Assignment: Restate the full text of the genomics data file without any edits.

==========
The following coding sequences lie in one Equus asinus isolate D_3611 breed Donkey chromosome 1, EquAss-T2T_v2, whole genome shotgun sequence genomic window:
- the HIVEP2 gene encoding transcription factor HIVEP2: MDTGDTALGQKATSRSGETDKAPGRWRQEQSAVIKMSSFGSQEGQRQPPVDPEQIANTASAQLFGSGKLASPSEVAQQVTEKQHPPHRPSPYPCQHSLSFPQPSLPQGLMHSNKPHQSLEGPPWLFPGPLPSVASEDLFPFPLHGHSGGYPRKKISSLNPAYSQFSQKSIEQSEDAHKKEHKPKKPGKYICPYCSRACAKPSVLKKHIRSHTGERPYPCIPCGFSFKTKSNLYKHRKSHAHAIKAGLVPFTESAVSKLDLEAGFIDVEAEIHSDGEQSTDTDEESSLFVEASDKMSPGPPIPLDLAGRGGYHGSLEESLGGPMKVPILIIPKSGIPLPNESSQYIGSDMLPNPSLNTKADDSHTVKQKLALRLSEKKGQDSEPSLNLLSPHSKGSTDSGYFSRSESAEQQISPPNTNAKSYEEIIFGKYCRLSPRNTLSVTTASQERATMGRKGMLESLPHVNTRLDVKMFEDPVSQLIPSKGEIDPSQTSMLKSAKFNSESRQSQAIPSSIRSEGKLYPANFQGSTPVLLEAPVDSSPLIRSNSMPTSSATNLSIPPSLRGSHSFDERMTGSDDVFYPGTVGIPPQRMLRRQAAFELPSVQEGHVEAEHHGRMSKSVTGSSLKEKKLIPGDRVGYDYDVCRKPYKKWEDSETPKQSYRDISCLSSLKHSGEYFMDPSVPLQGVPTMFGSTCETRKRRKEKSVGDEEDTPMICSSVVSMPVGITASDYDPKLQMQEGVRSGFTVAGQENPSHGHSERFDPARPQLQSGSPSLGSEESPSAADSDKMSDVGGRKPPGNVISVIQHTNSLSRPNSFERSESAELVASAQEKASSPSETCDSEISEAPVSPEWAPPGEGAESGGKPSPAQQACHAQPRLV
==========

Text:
The following coding sequences lie in one Equus asinus isolate D_3611 breed Donkey chromosome 1, EquAss-T2T_v2, whole genome shotgun sequence genomic window:
- the HIVEP2 gene encoding transcription factor HIVEP2: MDTGDTALGQKATSRSGETDKAPGRWRQEQSAVIKMSSFGSQEGQRQPPVDPEQIANTASAQLFGSGKLASPSEVAQQVTEKQHPPHRPSPYPCQHSLSFPQPSLPQGLMHSNKPHQSLEGPPWLFPGPLPSVASEDLFPFPLHGHSGGYPRKKISSLNPAYSQFSQKSIEQSEDAHKKEHKPKKPGKYICPYCSRACAKPSVLKKHIRSHTGERPYPCIPCGFSFKTKSNLYKHRKSHAHAIKAGLVPFTESAVSKLDLEAGFIDVEAEIHSDGEQSTDTDEESSLFVEASDKMSPGPPIPLDLAGRGGYHGSLEESLGGPMKVPILIIPKSGIPLPNESSQYIGSDMLPNPSLNTKADDSHTVKQKLALRLSEKKGQDSEPSLNLLSPHSKGSTDSGYFSRSESAEQQISPPNTNAKSYEEIIFGKYCRLSPRNTLSVTTASQERATMGRKGMLESLPHVNTRLDVKMFEDPVSQLIPSKGEIDPSQTSMLKSAKFNSESRQSQAIPSSIRSEGKLYPANFQGSTPVLLEAPVDSSPLIRSNSMPTSSATNLSIPPSLRGSHSFDERMTGSDDVFYPGTVGIPPQRMLRRQAAFELPSVQEGHVEAEHHGRMSKSVTGSSLKEKKLIPGDRVGYDYDVCRKPYKKWEDSETPKQSYRDISCLSSLKHSGEYFMDPSVPLQGVPTMFGSTCETRKRRKEKSVGDEEDTPMICSSVVSMPVGITASDYDPKLQMQEGVRSGFTVAGQENPSHGHSERFDPARPQLQSGSPSLGSEESPSAADSDKMSDVGGRKPPGNVISVIQHTNSLSRPNSFERSESAELVASAQEKASSPSETCDSEISEAPVSPEWAPPGEGAESGGKPSPAQQACHAQPRLV